If you can?t reposition your existing equipment, consider installing handpiece brackets. These brackets allow items to be placed within your reach and are available with or without extension arms. Some brackets attach to existing cabinetry, and others to the dental unit or light pole. It may take a bit of searching and ingenuity to reposition these devices, but it can be done!

Not too many years ago, most hygienists used power scalers only on the most difficult patients. These scalers frequently were perched on a small sliding tray, hidden away in some lower part of the cabinetry. Units installed in these locations are often hard to reach, making it difficult for the clinician to make necessary adjustments in power, frequency, or water settings.

Also, if the unit is positioned below the countertop, gravity and the weight of the handpiece cord can tug on the operator?s wrist and hand. Imagine if the microwave oven in your kitchen were installed high above the stovetop, where the vent hood is usually located. Not only would you have to be very tall to reach the control pad, but you?d also risk a nasty burn from a boiling pot on the stove below.

Since automated scaling has become an accepted standard of care in today?s dental hygiene practices, these devices need to be readily accessible to the clinician. In most cases, the water lines and power cords can be rerouted easily, allowing the scalers and other frequently used automated devices to sit on the countertop.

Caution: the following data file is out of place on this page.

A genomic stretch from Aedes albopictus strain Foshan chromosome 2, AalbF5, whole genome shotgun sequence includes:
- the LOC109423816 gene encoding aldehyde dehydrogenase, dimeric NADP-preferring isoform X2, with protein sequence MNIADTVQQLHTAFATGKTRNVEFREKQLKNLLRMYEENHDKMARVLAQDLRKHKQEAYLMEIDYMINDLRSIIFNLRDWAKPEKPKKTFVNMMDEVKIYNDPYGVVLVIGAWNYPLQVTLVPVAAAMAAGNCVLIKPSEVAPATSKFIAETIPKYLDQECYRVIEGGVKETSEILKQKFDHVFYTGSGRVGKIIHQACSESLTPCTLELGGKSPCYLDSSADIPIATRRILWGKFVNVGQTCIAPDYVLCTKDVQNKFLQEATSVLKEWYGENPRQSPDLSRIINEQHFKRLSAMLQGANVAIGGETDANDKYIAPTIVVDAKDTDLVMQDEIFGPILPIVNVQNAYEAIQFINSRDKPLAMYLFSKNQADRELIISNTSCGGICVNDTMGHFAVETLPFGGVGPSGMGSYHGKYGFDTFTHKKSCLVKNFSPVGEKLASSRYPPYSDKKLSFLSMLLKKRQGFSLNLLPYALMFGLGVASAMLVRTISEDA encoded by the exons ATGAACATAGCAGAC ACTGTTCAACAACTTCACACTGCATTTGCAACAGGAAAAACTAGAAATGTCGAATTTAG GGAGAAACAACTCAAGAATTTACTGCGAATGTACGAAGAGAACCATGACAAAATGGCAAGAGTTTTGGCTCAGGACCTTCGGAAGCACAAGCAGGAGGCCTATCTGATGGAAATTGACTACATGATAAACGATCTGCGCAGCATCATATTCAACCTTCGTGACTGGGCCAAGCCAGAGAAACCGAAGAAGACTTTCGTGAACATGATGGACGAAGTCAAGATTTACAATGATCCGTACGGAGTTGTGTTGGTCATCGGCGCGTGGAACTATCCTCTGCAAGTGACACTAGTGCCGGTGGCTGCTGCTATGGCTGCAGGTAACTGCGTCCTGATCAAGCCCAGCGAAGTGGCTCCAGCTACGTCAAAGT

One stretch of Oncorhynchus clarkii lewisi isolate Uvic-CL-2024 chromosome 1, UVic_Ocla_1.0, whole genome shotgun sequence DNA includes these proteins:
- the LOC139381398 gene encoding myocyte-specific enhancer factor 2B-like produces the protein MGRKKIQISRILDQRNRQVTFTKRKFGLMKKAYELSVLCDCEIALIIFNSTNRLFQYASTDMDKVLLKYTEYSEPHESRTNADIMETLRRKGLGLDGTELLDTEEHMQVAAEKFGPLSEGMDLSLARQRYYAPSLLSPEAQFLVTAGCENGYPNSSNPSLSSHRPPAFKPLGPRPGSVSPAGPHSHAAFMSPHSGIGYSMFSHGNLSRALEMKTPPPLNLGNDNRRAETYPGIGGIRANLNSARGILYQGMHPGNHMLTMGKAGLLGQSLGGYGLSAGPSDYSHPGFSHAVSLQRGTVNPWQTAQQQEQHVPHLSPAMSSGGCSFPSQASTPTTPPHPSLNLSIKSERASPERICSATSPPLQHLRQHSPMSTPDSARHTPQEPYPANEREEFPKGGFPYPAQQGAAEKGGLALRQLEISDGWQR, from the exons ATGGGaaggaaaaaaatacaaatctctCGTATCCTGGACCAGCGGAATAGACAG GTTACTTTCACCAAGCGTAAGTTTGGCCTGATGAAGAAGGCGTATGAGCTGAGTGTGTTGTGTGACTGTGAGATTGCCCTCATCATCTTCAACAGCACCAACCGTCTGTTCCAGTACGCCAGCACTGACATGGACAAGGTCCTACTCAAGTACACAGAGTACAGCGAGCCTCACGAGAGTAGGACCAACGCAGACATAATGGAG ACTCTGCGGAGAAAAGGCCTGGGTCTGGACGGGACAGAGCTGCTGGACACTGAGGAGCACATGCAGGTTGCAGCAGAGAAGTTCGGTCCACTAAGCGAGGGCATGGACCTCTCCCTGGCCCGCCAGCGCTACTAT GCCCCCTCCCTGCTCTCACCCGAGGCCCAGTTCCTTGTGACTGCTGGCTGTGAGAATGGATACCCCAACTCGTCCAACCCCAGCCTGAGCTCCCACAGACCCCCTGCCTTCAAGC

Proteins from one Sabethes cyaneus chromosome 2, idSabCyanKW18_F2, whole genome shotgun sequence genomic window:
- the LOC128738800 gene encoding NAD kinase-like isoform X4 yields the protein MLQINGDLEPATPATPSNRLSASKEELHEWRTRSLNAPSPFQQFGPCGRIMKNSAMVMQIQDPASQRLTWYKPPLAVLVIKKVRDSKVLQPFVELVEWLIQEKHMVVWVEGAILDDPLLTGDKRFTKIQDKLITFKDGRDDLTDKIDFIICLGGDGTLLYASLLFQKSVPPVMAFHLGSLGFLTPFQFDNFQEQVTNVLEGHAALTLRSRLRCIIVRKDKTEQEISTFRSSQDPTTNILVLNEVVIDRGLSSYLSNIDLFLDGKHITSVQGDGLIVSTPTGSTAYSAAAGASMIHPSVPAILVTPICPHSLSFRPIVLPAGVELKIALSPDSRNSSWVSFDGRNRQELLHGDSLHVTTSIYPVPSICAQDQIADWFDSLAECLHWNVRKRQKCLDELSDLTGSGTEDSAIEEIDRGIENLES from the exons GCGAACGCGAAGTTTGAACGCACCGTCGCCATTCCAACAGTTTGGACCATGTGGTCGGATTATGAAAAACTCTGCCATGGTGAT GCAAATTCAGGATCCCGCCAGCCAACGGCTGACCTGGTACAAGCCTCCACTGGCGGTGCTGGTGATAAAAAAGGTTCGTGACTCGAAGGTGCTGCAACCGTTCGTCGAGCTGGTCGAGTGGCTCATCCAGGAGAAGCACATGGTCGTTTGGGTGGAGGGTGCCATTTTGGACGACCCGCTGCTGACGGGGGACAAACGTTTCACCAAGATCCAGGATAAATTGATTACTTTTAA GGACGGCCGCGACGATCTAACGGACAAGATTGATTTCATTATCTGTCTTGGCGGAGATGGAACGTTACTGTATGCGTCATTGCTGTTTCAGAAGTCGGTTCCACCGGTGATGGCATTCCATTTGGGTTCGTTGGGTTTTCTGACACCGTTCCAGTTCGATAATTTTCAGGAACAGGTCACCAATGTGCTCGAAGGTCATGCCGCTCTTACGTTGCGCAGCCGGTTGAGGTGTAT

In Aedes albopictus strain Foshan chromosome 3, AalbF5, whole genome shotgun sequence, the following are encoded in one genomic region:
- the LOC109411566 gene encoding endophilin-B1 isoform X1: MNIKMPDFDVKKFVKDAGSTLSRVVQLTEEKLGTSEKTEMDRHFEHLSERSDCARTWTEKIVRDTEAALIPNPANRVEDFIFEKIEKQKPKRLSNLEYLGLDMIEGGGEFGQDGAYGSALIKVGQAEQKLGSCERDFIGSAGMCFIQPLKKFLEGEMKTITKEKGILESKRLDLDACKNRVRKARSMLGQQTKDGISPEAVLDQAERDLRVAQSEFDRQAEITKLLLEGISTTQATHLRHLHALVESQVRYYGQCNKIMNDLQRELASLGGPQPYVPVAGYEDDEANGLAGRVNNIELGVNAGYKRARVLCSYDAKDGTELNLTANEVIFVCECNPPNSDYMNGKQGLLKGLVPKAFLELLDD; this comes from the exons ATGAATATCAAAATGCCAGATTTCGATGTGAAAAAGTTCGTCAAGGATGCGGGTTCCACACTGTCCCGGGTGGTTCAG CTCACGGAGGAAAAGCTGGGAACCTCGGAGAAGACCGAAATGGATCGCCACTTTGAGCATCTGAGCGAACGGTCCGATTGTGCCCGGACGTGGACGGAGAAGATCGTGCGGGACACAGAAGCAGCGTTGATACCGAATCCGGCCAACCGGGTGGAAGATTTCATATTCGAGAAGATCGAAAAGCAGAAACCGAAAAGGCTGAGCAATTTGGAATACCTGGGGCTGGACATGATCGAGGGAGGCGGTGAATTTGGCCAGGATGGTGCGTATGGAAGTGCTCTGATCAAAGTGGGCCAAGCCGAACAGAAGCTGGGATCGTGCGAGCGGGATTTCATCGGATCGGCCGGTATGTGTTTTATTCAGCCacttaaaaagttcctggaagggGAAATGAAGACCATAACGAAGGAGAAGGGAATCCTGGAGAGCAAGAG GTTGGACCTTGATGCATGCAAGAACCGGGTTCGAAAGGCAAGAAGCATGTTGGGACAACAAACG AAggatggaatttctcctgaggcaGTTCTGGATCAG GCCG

If you are able to preplan your schedule and sufficient instruments are available, consider preparing tray setups or cassettes in advance for your day?s appointments, in the same way a chef assembles ingredients before starting to cook. Being well-prepared prior to seating patients makes our treatment rooms more user-friendly. Rummaging around for last-minute hygiene supplies is like searching for that elusive onion in the back of the refrigerator!

Not only will organization save time, but the appointment should proceed more smoothly. This strategy works well if you are familiar with the treatment room and the office, but it can be more difficult to implement if you are working there as a temporary dental hygienist.

One of my most frequent trips to the Danger Zone involves the overhead dental light! For some unknown reason, I always position the light handle too far away after dismissing a patient. Then, just as soon as I am comfortable and ready to begin with my next patient, I notice the light handle is outside of my easy reach. I suppose if I practice long enough, I?ll finally remember to position it closer!

Now, I know that this suggestion may get under the skin of the Oneat freaks,O but if you use a certain piece of equipment often, please don?t stash it out of sight in some impossible-to-reach location! Remember, if you are a hot dog chef, your microwave and toaster oven should be handy, and if you?re a gourmet cook, your cutting boards and food processor should be within close reach!

The Danger Zone exists just outside of the Comfort Zone. Understanding the boundaries will allow you to practice hygiene with ease.

Anne Nugent Guignon, RDH, MPH, practices clinical dental hygiene in Houston, Texas. She writes, speaks, and presents continuing education courses on ergonomics and advanced ultrasonic instrumentation through her company, ErgoSonics (www.ergosonics.com). She can be reached by phone at (713) 974-4540 or by e-mail at [email protected].